OTOH the Japanese girls I know are pretty sweet avoidant. They might like sweets but their idea of eating them seems to be taking a bite and trying to convince you to eat the rest. I kid you not..
     
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  45. borg number one

    borg number one Legend

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    Weight gain around the waist? That tends to be due to a lack of exercise, especially no core work. As you age, all those years of a sedentary lifestyle really show up for some people that sit at desks everyday. Drinking alcohol and drinking beer can definitely produce a "beer gut" in many people too. Those are prime culprits, not rice and breads especially. White rice, brown rice, and breads are a great part of a balanced diet, as long as you get enough protein and everything else you need. I'm 45 and rice is a staple for me. I have never had fitness issues, but of course that takes work and maintenance. My point is that you can eat plenty of carbs, including rice as I have, but still stay very fit. I've experienced the same diet in essence from age 15 until 45, so I've seen it play out for thirty years plus now. On the other hand, the vast majority of my friends that have kept their diets from 15-45 are much less fit by 45 (lots of burgers/fast food/chicken). I have a stronger core now than I did back then, but I've worked at it.
     
    Last edited: Dec 8, 2013
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  46. r2473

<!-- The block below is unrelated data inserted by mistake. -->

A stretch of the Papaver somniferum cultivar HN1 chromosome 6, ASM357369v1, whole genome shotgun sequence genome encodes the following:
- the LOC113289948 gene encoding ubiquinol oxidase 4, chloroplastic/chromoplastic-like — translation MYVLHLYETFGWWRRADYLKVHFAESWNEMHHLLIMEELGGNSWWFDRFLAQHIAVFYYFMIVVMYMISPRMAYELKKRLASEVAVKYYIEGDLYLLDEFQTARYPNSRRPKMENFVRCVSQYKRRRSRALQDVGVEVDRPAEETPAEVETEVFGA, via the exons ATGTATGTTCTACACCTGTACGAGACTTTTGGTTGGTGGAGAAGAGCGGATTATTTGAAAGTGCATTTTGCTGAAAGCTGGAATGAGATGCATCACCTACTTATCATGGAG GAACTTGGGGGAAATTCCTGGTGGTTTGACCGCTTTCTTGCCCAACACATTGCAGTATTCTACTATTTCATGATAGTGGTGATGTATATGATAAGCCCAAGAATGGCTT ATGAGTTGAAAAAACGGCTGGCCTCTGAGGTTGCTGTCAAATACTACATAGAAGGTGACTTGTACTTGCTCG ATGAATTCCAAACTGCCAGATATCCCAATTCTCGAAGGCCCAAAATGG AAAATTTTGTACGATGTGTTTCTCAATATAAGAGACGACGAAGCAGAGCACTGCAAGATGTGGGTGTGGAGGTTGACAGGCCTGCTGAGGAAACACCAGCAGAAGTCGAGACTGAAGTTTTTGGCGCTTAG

r2473 Legend

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    The Japanese are lucky. I so much as look at rice and I gain 20 lbs. due to my insulin resistance and my bodies complete intolerance of carbs. Like a fool, I tried exercising to lose the weight. Big mistake. Exercising only made me fatter.

    In the past 6 months I've been drinking more olive oil, eating more bacon, and most importantly trying not to exercise at all and eating zero carbs. Seems to be working. So far I've lost 5 lbs.
     
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  47. Povl Carstensen

    Povl Carstensen Legend

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    Well no one is advocating no exercise and zero carbs.
     
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  48. chrischris

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    Get organic rice and if you are concerned about pesticides and toxics do it with most of your food.
    Top load of toxins and poison land in top predators in general.
    Thats red meat , tuna etc.
     
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  49. El Diablo

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    ^^ Not correct. Arsenic and lead that concentrate in the outer portion of the rice are commonly found in soils that organic rice is grown in as well. Even thedailygreen website notes that using organic rice is NOT a reliable way to avoid excessive arsenic levels.
     
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  50. borg number one

    borg number one Legend

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    There is arsenic in most rice and many other products as well. It all goes back to what are acceptable levels for human consumption, if it's "acceptable" at any level at all. This article touches on some of the reasons arsenic gets into rice and other foods as well.

    http://consumerreports.org/cro/arsenicinfood.htm